But the music still remained good for the next few albums. 1973‘s “Houses Of The Holy” (LP, Atlantic K 50014) may well have been home to the awful cod-reggae of “D’Yer Maker” (a reminder that, along with UB40, you should really leave this sort of stuff to the experts - or at least, to The Clash), but was also home to the storming rock of “The Song Remains The Same”, the melodic beauty of “The Rain Song” or the keyboard twizzles of the majestic “No Quarter”. Such was the quality of what made this set, was that they left the (potential) title track off the LP altogether. The group headed out on tour, and were now firmly established as arena conquering rock beasts. They played three shows at New York’s Madison Square Gardens, which were filmed for a potential concert film, only for the concept to be temporarily shelved. There was no UK tour conducted in support of the record, the band’s last UK gig having been back in January (two months before the album’s release) at the modestly sized Preston Guildhall. For some, the retrospective view here is that this was the beginning of the end.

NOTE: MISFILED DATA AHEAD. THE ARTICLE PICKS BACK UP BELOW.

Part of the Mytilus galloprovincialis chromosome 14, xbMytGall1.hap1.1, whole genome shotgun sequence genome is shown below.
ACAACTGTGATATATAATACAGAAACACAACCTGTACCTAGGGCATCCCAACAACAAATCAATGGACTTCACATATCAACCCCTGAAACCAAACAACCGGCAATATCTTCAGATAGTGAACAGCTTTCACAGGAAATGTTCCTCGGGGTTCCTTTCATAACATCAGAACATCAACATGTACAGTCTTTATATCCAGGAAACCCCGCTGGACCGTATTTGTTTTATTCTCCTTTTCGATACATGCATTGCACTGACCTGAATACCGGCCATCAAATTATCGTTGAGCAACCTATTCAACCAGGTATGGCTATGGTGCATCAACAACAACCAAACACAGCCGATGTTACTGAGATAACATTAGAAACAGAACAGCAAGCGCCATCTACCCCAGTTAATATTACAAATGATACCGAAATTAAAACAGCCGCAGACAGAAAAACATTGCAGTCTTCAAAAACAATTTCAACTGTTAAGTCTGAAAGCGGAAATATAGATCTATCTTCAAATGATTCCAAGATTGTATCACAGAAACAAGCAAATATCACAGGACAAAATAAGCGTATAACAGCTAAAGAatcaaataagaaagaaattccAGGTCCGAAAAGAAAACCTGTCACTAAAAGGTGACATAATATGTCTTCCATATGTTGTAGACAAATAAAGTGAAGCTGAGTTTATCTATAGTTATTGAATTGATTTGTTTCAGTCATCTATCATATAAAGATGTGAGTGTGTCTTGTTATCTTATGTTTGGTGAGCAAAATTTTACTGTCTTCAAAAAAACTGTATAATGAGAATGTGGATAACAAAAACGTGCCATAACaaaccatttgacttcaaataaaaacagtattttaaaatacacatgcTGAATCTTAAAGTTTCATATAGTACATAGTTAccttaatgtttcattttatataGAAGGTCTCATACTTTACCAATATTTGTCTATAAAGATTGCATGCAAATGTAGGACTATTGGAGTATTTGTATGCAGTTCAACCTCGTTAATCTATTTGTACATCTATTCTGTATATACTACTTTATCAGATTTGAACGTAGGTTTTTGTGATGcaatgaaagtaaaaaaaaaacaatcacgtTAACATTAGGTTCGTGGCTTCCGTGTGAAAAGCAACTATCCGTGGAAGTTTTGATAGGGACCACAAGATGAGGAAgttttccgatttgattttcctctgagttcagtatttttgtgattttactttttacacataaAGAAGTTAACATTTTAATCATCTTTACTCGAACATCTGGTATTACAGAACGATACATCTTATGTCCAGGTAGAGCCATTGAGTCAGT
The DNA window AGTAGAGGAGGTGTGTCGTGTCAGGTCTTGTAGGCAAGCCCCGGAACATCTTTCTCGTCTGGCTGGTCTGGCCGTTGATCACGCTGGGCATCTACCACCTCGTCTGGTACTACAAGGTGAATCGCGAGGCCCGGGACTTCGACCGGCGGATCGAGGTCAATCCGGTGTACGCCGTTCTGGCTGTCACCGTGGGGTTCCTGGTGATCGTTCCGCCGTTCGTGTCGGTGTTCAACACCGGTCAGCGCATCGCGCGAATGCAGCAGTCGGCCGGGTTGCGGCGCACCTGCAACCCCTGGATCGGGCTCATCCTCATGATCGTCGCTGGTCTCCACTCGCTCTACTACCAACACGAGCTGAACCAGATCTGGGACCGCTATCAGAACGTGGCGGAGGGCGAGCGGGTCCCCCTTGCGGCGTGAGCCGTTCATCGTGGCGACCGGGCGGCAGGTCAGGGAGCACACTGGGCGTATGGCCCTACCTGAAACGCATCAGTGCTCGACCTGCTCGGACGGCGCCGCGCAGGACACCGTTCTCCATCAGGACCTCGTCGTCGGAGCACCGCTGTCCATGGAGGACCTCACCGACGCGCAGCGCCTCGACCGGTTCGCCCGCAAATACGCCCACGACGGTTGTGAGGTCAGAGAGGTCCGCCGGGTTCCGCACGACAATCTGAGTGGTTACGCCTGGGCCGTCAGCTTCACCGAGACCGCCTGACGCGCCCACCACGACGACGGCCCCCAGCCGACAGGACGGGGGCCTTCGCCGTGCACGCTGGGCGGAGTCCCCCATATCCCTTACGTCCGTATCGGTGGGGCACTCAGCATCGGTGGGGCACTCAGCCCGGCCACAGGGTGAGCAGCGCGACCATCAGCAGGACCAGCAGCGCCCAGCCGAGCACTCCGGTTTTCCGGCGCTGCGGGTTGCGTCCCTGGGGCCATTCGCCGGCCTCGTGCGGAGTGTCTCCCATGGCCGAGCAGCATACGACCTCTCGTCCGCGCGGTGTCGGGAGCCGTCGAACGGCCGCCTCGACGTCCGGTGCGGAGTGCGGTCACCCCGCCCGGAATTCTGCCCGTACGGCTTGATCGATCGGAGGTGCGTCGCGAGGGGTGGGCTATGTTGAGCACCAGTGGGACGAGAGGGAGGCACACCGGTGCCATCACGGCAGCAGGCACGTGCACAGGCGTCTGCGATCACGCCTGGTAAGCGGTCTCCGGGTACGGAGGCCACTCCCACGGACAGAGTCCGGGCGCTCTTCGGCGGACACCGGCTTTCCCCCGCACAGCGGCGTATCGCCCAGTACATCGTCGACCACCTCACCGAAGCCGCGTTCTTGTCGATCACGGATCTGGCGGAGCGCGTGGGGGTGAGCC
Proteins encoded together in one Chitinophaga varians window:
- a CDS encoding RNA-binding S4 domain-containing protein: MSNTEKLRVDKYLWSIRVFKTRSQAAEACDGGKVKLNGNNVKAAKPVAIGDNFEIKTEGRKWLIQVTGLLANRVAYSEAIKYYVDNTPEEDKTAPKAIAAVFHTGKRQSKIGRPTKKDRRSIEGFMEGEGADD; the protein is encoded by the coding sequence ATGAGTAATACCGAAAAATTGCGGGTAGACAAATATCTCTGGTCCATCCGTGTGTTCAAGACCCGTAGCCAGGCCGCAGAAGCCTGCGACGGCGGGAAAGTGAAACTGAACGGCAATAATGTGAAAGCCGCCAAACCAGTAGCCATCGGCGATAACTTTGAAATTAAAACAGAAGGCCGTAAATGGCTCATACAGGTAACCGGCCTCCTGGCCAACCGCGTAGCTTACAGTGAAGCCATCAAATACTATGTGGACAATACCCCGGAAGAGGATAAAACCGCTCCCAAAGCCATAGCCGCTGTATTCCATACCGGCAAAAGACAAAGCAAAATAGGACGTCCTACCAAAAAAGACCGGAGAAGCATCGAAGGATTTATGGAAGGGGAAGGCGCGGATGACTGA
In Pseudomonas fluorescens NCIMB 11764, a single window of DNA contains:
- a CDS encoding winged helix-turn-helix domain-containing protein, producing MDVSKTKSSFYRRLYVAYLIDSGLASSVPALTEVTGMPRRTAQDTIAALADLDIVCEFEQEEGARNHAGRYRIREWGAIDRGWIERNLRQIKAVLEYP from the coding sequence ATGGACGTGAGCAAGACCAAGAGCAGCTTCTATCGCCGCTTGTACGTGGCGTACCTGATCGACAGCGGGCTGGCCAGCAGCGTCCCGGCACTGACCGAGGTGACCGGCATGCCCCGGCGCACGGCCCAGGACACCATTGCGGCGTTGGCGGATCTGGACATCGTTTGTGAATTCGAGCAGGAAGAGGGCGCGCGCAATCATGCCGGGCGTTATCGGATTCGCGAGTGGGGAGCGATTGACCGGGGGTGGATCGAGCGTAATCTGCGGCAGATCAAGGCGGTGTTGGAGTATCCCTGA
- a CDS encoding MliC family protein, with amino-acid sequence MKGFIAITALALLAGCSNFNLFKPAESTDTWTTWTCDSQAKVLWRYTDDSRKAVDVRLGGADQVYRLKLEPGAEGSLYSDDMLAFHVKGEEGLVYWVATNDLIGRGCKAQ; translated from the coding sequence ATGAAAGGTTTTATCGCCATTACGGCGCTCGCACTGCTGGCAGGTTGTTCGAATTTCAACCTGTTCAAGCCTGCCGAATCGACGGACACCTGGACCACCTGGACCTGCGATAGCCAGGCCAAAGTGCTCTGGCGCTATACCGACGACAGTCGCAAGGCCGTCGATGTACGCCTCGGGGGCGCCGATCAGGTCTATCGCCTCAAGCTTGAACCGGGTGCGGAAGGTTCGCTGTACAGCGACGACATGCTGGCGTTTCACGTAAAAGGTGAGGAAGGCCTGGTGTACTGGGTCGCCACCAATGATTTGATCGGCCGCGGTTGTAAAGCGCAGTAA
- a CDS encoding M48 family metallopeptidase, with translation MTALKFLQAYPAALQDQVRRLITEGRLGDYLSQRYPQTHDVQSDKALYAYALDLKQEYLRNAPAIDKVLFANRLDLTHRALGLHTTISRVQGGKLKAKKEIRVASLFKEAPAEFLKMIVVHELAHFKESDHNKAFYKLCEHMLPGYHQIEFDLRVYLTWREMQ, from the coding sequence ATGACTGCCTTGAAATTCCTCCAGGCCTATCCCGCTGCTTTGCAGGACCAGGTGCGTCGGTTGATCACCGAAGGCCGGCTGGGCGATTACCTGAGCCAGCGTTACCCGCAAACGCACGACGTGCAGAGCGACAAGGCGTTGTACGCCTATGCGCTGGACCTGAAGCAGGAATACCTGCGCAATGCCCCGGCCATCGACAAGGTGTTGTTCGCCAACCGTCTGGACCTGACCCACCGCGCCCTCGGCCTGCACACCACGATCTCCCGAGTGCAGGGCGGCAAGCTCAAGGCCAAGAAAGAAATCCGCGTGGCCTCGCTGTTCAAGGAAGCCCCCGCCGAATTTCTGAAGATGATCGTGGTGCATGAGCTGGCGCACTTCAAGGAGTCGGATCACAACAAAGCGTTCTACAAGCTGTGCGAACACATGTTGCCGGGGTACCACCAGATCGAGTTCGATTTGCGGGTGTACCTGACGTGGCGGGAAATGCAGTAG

The aforementioned recording of “Houses Of The Holy“, the song, was resurrected for the band’s 1975 release “Physical Graffiti” (2xLP, Swan Song SSK 89400). The first release by the band on their own, newly formed, record label, and again housed in a fancy sleeve (a die cut front cover, displaying a house, which allowed you to alter what you could see through the windows), it’s regarded by many who don’t view the fourth LP as the bona fide classic, as the bona fide classic. It’s a sprawling affair, being a double album, and was split more or less half and half between newly recorded material, and older outtakes, brushed off and given a tarting up. But repeated listens only help to reveal it’s brilliance, be it the boogie woogie fun of “Boogie With Stu”, the strutting funk of “Trampled Underfoot” or the enormous, gargantuan, roar of “Kashmir”, a song so massively huge, it makes the entire AC/DC back catalogue sound like Belle And Sebastian.